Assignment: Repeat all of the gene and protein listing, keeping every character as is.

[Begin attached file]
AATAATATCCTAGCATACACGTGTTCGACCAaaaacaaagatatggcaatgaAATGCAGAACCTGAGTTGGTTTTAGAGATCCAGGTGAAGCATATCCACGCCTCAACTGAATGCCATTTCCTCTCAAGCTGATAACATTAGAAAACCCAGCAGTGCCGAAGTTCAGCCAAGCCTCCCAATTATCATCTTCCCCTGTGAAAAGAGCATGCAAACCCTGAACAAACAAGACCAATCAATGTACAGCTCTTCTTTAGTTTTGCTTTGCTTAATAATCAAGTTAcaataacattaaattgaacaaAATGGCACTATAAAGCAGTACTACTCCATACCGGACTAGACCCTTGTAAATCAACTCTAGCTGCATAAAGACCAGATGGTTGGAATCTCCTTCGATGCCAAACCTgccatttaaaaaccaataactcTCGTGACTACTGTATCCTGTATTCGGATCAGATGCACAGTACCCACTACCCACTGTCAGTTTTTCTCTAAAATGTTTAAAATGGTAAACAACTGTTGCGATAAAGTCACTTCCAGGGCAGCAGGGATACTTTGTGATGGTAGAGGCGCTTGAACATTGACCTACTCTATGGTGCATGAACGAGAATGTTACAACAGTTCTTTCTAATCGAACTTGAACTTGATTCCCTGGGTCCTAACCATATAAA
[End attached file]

AATAATATCCTAGCATACACGTGTTCGACCAaaaacaaagatatggcaatgaAATGCAGAACCTGAGTTGGTTTTAGAGATCCAGGTGAAGCATATCCACGCCTCAACTGAATGCCATTTCCTCTCAAGCTGATAACATTAGAAAACCCAGCAGTGCCGAAGTTCAGCCAAGCCTCCCAATTATCATCTTCCCCTGTGAAAAGAGCATGCAAACCCTGAACAAACAAGACCAATCAATGTACAGCTCTTCTTTAGTTTTGCTTTGCTTAATAATCAAGTTAcaataacattaaattgaacaaAATGGCACTATAAAGCAGTACTACTCCATACCGGACTAGACCCTTGTAAATCAACTCTAGCTGCATAAAGACCAGATGGTTGGAATCTCCTTCGATGCCAAACCTgccatttaaaaaccaataactcTCGTGACTACTGTATCCTGTATTCGGATCAGATGCACAGTACCCACTACCCACTGTCAGTTTTTCTCTAAAATGTTTAAAATGGTAAACAACTGTTGCGATAAAGTCACTTCCAGGGCAGCAGGGATACTTTGTGATGGTAGAGGCGCTTGAACATTGACCTACTCTATGGTGCATGAACGAGAATGTTACAACAGTTCTTTCTAATCGAACTTGAACTTGATTCCCTGGGTCCTAACCATATAAA